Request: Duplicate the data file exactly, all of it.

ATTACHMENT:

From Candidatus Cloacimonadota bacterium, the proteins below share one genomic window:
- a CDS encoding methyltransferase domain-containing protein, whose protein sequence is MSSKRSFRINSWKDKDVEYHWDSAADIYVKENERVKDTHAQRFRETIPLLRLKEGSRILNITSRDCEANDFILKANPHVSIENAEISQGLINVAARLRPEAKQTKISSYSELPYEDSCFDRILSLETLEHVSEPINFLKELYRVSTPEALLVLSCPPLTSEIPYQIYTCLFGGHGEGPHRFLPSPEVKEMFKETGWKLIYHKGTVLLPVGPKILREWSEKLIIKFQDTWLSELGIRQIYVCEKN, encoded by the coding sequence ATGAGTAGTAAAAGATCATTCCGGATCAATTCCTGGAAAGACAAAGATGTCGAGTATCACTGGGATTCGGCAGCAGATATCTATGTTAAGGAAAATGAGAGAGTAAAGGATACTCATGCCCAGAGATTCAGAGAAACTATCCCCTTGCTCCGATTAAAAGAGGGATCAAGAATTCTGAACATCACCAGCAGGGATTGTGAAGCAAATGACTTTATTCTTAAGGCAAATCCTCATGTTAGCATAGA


From Candidatus Cloacimonadota bacterium, the proteins below share one genomic window:
- a CDS encoding methyltransferase domain-containing protein, whose protein sequence is MSSKRSFRINSWKDKDVEYHWDSAADIYVKENERVKDTHAQRFRETIPLLRLKEGSRILNITSRDCEANDFILKANPHVSIENAEISQGLINVAARLRPEAKQTKISSYSELPYEDSCFDRILSLETLEHVSEPINFLKELYRVSTPEALLVLSCPPLTSEIPYQIYTCLFGGHGEGPHRFLPSPEVKEMFKETGWKLIYHKGTVLLPVGPKILREWSEKLIIKFQDTWLSELGIRQIYVCEKN, encoded by the coding sequence ATGAGTAGTAAAAGATCATTCCGGATCAATTCCTGGAAAGACAAAGATGTCGAGTATCACTGGGATTCGGCAGCAGATATCTATGTTAAGGAAAATGAGAGAGTAAAGGATACTCATGCCCAGAGATTCAGAGAAACTATCCCCTTGCTCCGATTAAAAGAGGGATCAAGAATTCTGAACATCACCAGCAGGGATTGTGAAGCAAATGACTTTATTCTTAAGGCAAATCCTCATGTTAGCATAGA